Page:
One of the things I love about James Madison Middle School is the spring musical. The principal, Whitney Johnson, started the theater department a few years back and in April, their third production, The Little Mermaid, will be performed. Kids can learn so much from being part of a cast or crew - teamwork, conquer a fear of public speaking, not to mention, have a lot of fun. And JMMS makes sure that if you want to be involved, they will find a place for you.
As an old theater nerd myself, I was glad the girls wanted to try out. They came home from the tryouts smiling. Maggie decided against the counsel of 6th grade girls and sang Let It Go while Morrigan, ever the individual, opted for Carry On My Wayward Son.
When the morning of the Release of the Cast List came, my excitement rivaled the girls’. Any part, from Sea Urchin 7 to Ariel would be a-ok with me, though I was pulling for one with an interesting costume. To their delight, the girls were cast, along with Joshua and Nickolas, in one of their first choices, Flotsam and Jetsam, the evil eels. Clearly fun parts to outfit!
The first text was to my brother, the girls’ Uncle Dominick, who conveniently happened to be visiting over the holidays and is, as an added bonus, a professional costume designer. (You know those Muppets in Sesame Street Live? He makes those.) With great enthusiasm I told him about the play and the girls’ parts and asked if he would help make killer, in all senses of the word, eels. Without a moment’s hesitation, he was in. It was only after this whole exchange that the realization came that I had conscripted my brother’s labor while he was on vacation, and away from his husband, to do the job he does all year.
Luckily he was very good natured about it and assured me he was happy to be involved. When he arrived a few weeks later, he came bearing some supplies and ready to work. Now, in my mind, Dominick, my Mom, and I were going to work on this for a couple of days and produce something much better than my costuming skills would have produced, but not too complex. It was only later that what Dominick had in mind became clear.
We went to fabric stores and hardware stores to procure all the components. Lots of components. This was going to be a production.
We set up our base of operations in the lower level of the house. It seemed only prudent to remove the chaos from the main living area. Indeed after a few long days of work, there was so much glitter in the basement, it looked as though we had massacred fairies.
By this point, massive guilt had overtaken me, coming to grips with the enormity of the project and realizing that none of us were going to escape that basement all week. I was running a sweatshop. But then I looked around at what was going on in my forced labour camp. Dominick and I were introducing Mom to all sorts of new music, which she was delighted by since Dad is stuck in the 1990’s. Note to Dad: move on from Collective Soul and the Dandy Warhols. The kids would come down and hang out. Morrigan especially liked playing Skyrim with her Uncle, well versed in the game, at her side providing tips on who to kill and rob. (It’s a nice wholesome game.) I was able to relive my youth as Mom, joined by her protege son, wove an occasional tapestry of obscenity. Granted, it was usually after an injury - but not always!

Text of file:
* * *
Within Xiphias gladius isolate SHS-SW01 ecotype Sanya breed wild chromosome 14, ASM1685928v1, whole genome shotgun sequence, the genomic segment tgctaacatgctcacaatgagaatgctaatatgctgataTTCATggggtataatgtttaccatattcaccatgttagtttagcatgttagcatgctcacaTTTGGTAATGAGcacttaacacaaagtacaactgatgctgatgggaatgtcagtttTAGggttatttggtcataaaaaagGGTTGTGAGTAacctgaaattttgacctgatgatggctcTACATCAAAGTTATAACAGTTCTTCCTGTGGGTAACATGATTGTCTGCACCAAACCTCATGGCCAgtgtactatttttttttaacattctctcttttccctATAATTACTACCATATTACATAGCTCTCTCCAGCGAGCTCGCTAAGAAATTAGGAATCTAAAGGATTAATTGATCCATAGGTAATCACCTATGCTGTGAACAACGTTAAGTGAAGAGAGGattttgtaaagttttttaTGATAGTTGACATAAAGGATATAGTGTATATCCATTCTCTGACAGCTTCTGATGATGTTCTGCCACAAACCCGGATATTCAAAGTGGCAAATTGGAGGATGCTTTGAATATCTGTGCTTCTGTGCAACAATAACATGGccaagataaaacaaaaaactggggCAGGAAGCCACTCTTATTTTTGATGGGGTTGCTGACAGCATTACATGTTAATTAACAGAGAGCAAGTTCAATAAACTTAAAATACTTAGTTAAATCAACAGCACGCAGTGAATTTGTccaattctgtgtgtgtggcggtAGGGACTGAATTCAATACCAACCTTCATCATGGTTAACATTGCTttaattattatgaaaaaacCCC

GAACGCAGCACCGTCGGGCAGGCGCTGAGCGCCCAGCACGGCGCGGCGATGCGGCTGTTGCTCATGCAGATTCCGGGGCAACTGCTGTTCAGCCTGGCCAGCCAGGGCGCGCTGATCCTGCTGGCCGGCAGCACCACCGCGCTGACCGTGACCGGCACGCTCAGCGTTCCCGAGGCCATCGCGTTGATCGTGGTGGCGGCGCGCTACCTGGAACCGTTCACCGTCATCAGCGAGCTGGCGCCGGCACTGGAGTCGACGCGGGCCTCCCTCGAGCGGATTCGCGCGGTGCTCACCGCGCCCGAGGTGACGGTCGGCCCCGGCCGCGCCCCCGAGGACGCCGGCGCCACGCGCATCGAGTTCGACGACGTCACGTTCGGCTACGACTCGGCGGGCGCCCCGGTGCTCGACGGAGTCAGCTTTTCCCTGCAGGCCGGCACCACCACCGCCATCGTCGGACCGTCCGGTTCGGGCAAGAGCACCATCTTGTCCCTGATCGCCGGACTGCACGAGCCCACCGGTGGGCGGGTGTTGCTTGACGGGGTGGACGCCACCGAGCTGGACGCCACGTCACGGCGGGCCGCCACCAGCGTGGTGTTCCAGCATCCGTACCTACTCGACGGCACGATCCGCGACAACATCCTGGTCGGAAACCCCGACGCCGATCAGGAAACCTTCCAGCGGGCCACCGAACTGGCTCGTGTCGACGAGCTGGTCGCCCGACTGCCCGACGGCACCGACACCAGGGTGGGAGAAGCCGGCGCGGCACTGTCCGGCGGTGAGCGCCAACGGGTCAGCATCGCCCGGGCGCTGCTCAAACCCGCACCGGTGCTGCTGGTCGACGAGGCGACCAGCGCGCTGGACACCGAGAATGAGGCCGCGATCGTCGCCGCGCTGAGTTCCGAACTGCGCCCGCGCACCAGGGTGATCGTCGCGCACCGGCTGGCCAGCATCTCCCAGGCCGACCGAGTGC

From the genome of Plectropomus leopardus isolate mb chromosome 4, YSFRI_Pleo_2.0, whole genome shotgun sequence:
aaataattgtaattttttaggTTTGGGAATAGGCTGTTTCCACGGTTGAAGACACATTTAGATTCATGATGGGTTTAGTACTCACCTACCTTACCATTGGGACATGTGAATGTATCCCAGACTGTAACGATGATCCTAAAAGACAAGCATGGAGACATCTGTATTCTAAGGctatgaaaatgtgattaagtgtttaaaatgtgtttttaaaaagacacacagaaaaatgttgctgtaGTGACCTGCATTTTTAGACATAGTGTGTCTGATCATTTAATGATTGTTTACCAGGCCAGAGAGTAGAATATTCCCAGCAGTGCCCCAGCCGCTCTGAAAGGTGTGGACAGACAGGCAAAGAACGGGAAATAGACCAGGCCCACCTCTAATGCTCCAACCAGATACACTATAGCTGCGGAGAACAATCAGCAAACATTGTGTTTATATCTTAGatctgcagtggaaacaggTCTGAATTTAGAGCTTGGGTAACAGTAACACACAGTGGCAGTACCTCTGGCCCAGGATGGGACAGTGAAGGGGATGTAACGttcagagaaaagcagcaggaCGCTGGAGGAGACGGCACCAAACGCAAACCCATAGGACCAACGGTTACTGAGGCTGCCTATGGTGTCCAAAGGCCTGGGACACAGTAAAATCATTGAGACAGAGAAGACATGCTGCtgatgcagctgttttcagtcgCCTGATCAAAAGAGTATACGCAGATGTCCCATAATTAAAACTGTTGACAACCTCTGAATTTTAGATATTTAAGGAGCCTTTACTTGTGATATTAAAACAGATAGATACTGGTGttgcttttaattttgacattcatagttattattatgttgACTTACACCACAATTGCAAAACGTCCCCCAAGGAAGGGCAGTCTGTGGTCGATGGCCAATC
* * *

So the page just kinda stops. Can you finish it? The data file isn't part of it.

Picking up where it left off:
We were getting close to done when the kids went back to school, Tim to work, and Mom and Dad headed home to Indiana. With mostly hand sewing left, we relocated to the family room, better tv there, and completed the finishing touches. That last day was a long one, but it was delightful. Dominick and I have lived far apart for 15 years with me in Roanoke and him in Minnesota. Family get togethers are expensive and hard to coordinate. It had been ages since we had a whole day to ourselves to talk about everything.
Dominick worked up until the morning of his departure, swearing that adding eel teeth was the very last thing he was going to do. Taking the last few hours of his visit off from sewing, we went downtown, had lunch, and shopped. We chuckled about how out of control the project had gotten and staunchly refused to do a hard estimate of the number of hours involved. I promised that he was safe coming back to Roanoke and next time I would even let him out of the house. But he just laughed and told me it was truly fun. “Some families make puzzles, we sew giant eels.”
I waved goodbye at the airport, knowing when he got home, Dominick was likely to need a vacation after his vacation. But I was smiling as I swept up the sparkles and sequins, thinking how lucky I was to have a brother willing to sacrifice a week for his nieces and how this week was likely to become The Week Katie Enslaved Us All in the Veldman family lore.
Post Script: If you are free April 23rd, 24th, or 25th, come check out The Little Mermaid. All these kids are sure to bring down the house!